Armed with that information, I configured my Cisco SG300 switch like so:

switch#configure terminal
switch(config)#vlan database
switch(config-vlan)#vlan 1003
switch(config)#interface vlan 1003
switch(config-if)#name wifi
switch(config)#interface GigabitEthernet 1
switch(config-if)#switchport mode trunk
switch(config-if)#switchport trunk allowed vlan add 1003
switch(config)#interface GigabitEthernet 2
switch(config-if)#switchport mode trunk
switch(config-if)#switchport trunk allowed vlan add 1003
switch#show vlan
Created by: D-Default, S-Static, G-GVRP, R-Radius Assigned VLAN, V-Voice VLAN
Vlan       Name           Tagged Ports      UnTagged Ports      Created by    
---- ----------------- ------------------ ------------------ ---------------- 
 1           1                               gi1-8,Po1-8            D         
1003       wifi             gi1,gi2                                 S

This creates the VLAN, names it, configures two trunk ports where my Airport and OpenBSD router are attached and adds the new VLAN to the list of allowed ones on each port. Finally all that is left to do is to create a VLAN interface on the OpenBSD router:

# cat /etc/hostname.vlan1003
inet vlan 1003 vlandev em0

Providing any DHCP and/or DNS services and firewalling the traffic is outside the scope of this post but you now have a separate interface and subnet that you can treat it like any other regular network.

So now I have two separate wireless networks; one that gives me access to my LAN which I can secure using WPA2 Enterprise and another that can only reach the Internet which can be unrestricted or more likely secured with WPA2 Personal.

Annoying Keychain bug on Mavericks

Monday, January 27th, 2014

Just been bitten by this annoying bug on Mavericks after a seemingly innocuous reboot whereby I’m prompted repeatedly to unlock my “Local Items” keychain. No password I’m aware of works and mashing Cancel just puts you in an endless loop cycling through each application or framework that wants to access said keychain.

The solution is simple as outlined in the linked support document; just nuke the UUID-named folder in ~/Library/Keychains and reboot. The same folder will reappear afterwards but it’s fine to leave it if you’re not prompted to unlock it again. Obviously something got corrupted, possibly related to iCloud.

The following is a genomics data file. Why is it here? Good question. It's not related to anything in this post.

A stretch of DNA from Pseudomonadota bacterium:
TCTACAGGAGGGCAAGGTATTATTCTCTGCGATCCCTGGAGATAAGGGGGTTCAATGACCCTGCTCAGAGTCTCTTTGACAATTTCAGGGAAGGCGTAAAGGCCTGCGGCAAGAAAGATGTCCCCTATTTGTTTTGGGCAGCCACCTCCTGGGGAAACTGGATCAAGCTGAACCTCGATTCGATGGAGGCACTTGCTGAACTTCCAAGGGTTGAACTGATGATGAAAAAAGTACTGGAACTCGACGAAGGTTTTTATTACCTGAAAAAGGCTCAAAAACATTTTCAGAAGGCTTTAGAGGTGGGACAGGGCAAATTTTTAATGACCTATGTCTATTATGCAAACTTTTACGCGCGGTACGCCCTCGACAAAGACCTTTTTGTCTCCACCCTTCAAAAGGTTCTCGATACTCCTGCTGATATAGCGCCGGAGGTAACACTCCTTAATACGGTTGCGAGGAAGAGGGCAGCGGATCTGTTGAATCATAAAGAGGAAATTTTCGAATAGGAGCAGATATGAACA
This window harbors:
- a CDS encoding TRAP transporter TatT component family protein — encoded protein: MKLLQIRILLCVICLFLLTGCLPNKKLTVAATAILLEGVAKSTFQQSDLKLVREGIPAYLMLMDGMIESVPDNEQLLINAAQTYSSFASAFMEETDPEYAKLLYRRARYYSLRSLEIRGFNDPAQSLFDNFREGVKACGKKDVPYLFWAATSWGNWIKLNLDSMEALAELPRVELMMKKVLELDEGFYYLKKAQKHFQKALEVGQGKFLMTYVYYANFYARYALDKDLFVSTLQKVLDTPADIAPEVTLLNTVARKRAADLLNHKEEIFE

Setting the date on a Muvi Micro Camcorder

Sunday, February 27th, 2011

I recently got a little Veho Muvi Micro Camcorder after seeing my brother using one on his bike. I appear to have the Pro model which on the positive side can handle more frames per second, but on the negative side puts a bright green timestamp on your recordings and there’s no way to disable it.

So the best you can do is at least make sure the timestamp is correct; it will reset to some known epoch if the battery goes flat and it might lose accuracy over time although I can’t say I’ve paid attention to that. There’s a utility for Windows that ships with the device, but that’s no good on a Mac or Linux host so for the benefit of the lazyweb and myself because it’s fairly obscure how to do it…

Create a file called time.txt in the root of the Muvi filesystem (alongside the DCIM directory) with the following contents:


Unmount the device and turn it off and on, the file should be consumed and the time should be now set.

Here’s a video shot in my 1955 VW Beetle which demonstrates the annoying timestamp, although does show the Muvi does just about cope with the electromagnetic interference from the magneto ignition and noise levels from the exhaust, although it doesn’t cope with the lack of daylight, blame the black paint for that.